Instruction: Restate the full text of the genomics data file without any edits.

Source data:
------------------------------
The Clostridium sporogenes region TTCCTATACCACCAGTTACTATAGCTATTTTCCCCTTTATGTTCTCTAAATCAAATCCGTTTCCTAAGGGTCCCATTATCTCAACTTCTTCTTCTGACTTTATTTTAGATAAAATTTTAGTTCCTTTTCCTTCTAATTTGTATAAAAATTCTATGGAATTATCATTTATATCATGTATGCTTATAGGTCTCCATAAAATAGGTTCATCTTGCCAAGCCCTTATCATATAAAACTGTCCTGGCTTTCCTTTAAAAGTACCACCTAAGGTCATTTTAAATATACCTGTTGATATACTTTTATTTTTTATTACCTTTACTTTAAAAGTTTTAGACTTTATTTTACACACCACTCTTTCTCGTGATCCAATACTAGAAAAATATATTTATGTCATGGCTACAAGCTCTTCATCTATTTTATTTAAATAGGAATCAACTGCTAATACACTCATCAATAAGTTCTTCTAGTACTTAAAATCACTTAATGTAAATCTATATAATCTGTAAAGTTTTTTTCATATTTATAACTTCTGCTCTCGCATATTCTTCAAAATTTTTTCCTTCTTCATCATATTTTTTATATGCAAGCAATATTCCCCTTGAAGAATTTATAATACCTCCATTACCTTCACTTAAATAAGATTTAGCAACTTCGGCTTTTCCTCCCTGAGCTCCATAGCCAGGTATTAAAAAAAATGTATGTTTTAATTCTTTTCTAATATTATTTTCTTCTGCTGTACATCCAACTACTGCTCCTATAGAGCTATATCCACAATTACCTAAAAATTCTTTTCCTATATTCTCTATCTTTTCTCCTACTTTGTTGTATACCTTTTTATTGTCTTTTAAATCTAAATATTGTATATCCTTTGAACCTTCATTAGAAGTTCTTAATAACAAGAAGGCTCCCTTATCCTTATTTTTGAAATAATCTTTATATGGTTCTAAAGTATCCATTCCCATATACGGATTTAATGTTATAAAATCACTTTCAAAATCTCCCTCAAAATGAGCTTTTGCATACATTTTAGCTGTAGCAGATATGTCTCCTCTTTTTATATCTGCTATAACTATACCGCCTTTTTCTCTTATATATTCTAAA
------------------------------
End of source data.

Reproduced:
The Clostridium sporogenes region TTCCTATACCACCAGTTACTATAGCTATTTTCCCCTTTATGTTCTCTAAATCAAATCCGTTTCCTAAGGGTCCCATTATCTCAACTTCTTCTTCTGACTTTATTTTAGATAAAATTTTAGTTCCTTTTCCTTCTAATTTGTATAAAAATTCTATGGAATTATCATTTATATCATGTATGCTTATAGGTCTCCATAAAATAGGTTCATCTTGCCAAGCCCTTATCATATAAAACTGTCCTGGCTTTCCTTTAAAAGTACCACCTAAGGTCATTTTAAATATACCTGTTGATATACTTTTATTTTTTATTACCTTTACTTTAAAAGTTTTAGACTTTATTTTACACACCACTCTTTCTCGTGATCCAATACTAGAAAAATATATTTATGTCATGGCTACAAGCTCTTCATCTATTTTATTTAAATAGGAATCAACTGCTAATACACTCATCAATAAGTTCTTCTAGTACTTAAAATCACTTAATGTAAATCTATATAATCTGTAAAGTTTTTTTCATATTTATAACTTCTGCTCTCGCATATTCTTCAAAATTTTTTCCTTCTTCATCATATTTTTTATATGCAAGCAATATTCCCCTTGAAGAATTTATAATACCTCCATTACCTTCACTTAAATAAGATTTAGCAACTTCGGCTTTTCCTCCCTGAGCTCCATAGCCAGGTATTAAAAAAAATGTATGTTTTAATTCTTTTCTAATATTATTTTCTTCTGCTGTACATCCAACTACTGCTCCTATAGAGCTATATCCACAATTACCTAAAAATTCTTTTCCTATATTCTCTATCTTTTCTCCTACTTTGTTGTATACCTTTTTATTGTCTTTTAAATCTAAATATTGTATATCCTTTGAACCTTCATTAGAAGTTCTTAATAACAAGAAGGCTCCCTTATCCTTATTTTTGAAATAATCTTTATATGGTTCTAAAGTATCCATTCCCATATACGGATTTAATGTTATAAAATCACTTTCAAAATCTCCCTCAAAATGAGCTTTTGCATACATTTTAGCTGTAGCAGATATGTCTCCTCTTTTTATATCTGCTATAACTATACCGCCTTTTTCTCTTATATATTCTAAA